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Industrial Construction Sees Optimism in 2020 Forecast

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2020 Forecast Industrial ConstructionIt’s been a great three-quarters of a decade for the industrial construction sector and by proxy the fireproofing industry.

The entire United States economy has been in the middle of its longest expansion in history and when the economy is strong, building infrastructure becomes a priority. Construction industry professionals reported in 2019 that they were optimistic about industry expansion for the eighth year in a row, according to a Wells Fargo Construction Industry Forecast survey.

Typically, the United States market (the second-largest construction market in the world, just behind China) is considered a reliable measurement for the state of the worldwide construction market in its entirety.

Going into 2020, forecasts for the construction industry as a whole remain optimistic. The United States construction market is expected to grow by 1.7 percent in 2020. According to Richard Branch, chief economist at Dodge Data & Analytics, “there will still be lots of opportunity for growth” in certain areas. For example, on the commercial side of building, education and healthcare construction are projected to increase by 2% and 3%.

FMI Principal Jay Bowman states, “There’s still a lot of good in the industry and broader economy that suggests we could continue a path of decent growth over the next several years. I cannot think of a contractor that I’ve spoken within the past six months that has expressed any concern about project backlog.”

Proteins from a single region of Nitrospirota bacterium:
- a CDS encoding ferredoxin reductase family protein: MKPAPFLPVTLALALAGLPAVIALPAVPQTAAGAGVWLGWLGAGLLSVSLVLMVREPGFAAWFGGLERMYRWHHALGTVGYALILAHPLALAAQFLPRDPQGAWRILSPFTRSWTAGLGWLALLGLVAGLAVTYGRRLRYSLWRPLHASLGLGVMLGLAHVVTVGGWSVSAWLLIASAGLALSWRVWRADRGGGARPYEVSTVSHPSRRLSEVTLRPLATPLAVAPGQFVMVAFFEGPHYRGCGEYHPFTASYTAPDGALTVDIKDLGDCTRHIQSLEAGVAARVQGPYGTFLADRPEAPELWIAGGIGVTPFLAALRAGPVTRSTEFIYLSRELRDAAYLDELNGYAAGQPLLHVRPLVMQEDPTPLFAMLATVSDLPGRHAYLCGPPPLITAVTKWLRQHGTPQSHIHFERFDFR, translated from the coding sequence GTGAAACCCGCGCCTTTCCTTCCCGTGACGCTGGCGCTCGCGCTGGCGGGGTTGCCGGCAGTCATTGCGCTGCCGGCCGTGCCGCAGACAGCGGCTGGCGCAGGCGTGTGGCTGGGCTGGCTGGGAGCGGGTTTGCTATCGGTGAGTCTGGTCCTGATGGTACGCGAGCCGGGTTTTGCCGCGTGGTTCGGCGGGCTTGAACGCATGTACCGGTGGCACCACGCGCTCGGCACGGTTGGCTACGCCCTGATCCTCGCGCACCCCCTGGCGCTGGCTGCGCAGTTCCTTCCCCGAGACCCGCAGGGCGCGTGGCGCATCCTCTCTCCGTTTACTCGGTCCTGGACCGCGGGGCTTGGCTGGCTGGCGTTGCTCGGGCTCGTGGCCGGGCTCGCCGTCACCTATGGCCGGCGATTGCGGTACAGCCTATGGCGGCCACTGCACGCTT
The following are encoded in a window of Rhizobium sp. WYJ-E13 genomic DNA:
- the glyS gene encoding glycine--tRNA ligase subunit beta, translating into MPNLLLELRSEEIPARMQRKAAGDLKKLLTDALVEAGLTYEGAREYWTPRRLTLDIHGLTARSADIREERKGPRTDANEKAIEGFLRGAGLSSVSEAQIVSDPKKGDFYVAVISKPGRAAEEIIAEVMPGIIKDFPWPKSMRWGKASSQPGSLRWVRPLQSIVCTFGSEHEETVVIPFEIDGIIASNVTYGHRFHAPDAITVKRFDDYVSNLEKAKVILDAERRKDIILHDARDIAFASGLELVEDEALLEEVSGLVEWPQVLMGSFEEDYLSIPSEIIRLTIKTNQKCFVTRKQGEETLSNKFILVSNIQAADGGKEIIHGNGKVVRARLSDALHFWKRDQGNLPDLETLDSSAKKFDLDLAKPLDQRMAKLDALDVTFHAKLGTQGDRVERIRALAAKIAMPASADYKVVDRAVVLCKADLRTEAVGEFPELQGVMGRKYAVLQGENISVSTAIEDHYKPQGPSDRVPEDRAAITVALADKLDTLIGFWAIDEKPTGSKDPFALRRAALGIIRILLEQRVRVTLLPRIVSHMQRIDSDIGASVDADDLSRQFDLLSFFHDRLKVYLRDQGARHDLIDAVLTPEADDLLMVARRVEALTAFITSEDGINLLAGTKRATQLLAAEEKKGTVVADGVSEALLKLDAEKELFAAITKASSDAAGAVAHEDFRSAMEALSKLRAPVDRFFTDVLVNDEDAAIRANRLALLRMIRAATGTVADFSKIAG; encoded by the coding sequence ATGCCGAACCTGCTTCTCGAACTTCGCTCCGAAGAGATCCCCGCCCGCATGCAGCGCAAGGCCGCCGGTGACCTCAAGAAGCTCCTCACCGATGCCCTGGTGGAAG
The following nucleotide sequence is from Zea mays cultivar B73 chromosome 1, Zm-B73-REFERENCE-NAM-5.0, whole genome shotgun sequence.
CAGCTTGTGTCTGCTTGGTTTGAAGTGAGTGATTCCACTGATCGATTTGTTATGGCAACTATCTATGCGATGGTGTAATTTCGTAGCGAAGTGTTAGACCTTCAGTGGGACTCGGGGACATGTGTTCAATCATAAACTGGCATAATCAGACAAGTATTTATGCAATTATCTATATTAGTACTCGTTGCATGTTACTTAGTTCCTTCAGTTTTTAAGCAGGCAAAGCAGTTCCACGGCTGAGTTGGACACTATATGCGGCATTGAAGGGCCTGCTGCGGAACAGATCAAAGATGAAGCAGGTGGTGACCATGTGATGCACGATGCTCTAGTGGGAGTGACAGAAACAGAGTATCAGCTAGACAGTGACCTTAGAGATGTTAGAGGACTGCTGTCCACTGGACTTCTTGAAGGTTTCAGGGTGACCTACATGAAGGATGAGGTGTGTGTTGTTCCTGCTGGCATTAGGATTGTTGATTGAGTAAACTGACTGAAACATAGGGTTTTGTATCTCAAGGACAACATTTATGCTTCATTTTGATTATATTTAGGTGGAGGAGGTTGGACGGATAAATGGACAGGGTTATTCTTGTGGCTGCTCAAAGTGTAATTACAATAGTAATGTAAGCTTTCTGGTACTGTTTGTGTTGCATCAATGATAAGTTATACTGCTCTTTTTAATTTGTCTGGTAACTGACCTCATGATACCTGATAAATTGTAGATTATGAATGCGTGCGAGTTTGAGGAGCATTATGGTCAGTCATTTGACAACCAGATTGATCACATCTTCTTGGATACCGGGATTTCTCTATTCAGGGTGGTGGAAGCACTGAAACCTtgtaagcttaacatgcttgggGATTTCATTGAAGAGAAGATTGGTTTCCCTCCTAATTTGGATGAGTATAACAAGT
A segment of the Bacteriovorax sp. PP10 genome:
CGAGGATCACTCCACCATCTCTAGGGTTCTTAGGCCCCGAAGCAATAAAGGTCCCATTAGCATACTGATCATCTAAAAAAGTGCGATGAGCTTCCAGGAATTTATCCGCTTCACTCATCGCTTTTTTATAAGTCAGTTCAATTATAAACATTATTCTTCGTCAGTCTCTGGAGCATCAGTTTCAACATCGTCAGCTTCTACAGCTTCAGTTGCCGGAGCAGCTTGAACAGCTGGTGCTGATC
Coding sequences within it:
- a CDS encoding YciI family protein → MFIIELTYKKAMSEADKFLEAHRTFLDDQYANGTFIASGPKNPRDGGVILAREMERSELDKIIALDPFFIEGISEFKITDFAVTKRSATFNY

Things are optimistic for the industrial sector specifically, especially for buildings made out of steel. The steel market is expected to see a 0.6% growth in 2020 and a new total demand of 1.81 million tonnes, according to the World Steel Association.

Furthermore, industrial real-estate demand is expected to rise by 850 million square feet, reaching 1.8 billion square feet by 2023, thanks in large part to the growth in e-commerce sales.

The American Institute of Architecture’s Consensus Construction Forecast predicts non-residential construction growth of around 2.4 percent in 2020. The forecast was broken down into the following eight categories:

  • Public safety, 5.9 percent growth
  • Education, 4.4 percent growth
  • Health, 3.7 percent growth
  • Office, 2.2 percent growth
  • Amusement and recreation, 1.0 percent growth
  • Hotels, 0.5 percent growth
  • Retail and other commercial, 0.8 percent growth
  • Religious, 2.8 percent contraction

Like any industry, there is always the potential for a slip in growth to occur in the industrial construction sector, but experts like Branch continue to be positive when it comes to that potential in 2020. According to Branch, the level of activity will remain as high as it’s been for the last three years, squelching any worries that the construction industry will take a backslide in the coming year.